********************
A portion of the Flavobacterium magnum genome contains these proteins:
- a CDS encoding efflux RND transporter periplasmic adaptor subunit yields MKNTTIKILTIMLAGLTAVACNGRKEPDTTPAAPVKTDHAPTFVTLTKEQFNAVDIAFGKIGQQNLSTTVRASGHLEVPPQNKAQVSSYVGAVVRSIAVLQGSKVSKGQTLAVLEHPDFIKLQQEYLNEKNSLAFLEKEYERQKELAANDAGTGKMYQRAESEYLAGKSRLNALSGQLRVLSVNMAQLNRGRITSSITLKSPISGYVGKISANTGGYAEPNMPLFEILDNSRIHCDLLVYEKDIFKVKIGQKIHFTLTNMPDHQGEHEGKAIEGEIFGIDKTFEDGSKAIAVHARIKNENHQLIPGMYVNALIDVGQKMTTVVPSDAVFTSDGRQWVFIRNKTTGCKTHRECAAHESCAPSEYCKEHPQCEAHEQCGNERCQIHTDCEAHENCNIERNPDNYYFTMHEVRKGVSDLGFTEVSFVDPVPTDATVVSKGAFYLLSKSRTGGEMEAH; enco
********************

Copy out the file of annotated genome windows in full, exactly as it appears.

A portion of the Flavobacterium magnum genome contains these proteins:
- a CDS encoding efflux RND transporter periplasmic adaptor subunit yields MKNTTIKILTIMLAGLTAVACNGRKEPDTTPAAPVKTDHAPTFVTLTKEQFNAVDIAFGKIGQQNLSTTVRASGHLEVPPQNKAQVSSYVGAVVRSIAVLQGSKVSKGQTLAVLEHPDFIKLQQEYLNEKNSLAFLEKEYERQKELAANDAGTGKMYQRAESEYLAGKSRLNALSGQLRVLSVNMAQLNRGRITSSITLKSPISGYVGKISANTGGYAEPNMPLFEILDNSRIHCDLLVYEKDIFKVKIGQKIHFTLTNMPDHQGEHEGKAIEGEIFGIDKTFEDGSKAIAVHARIKNENHQLIPGMYVNALIDVGQKMTTVVPSDAVFTSDGRQWVFIRNKTTGCKTHRECAAHESCAPSEYCKEHPQCEAHEQCGNERCQIHTDCEAHENCNIERNPDNYYFTMHEVRKGVSDLGFTEVSFVDPVPTDATVVSKGAFYLLSKSRTGGEMEAH; enco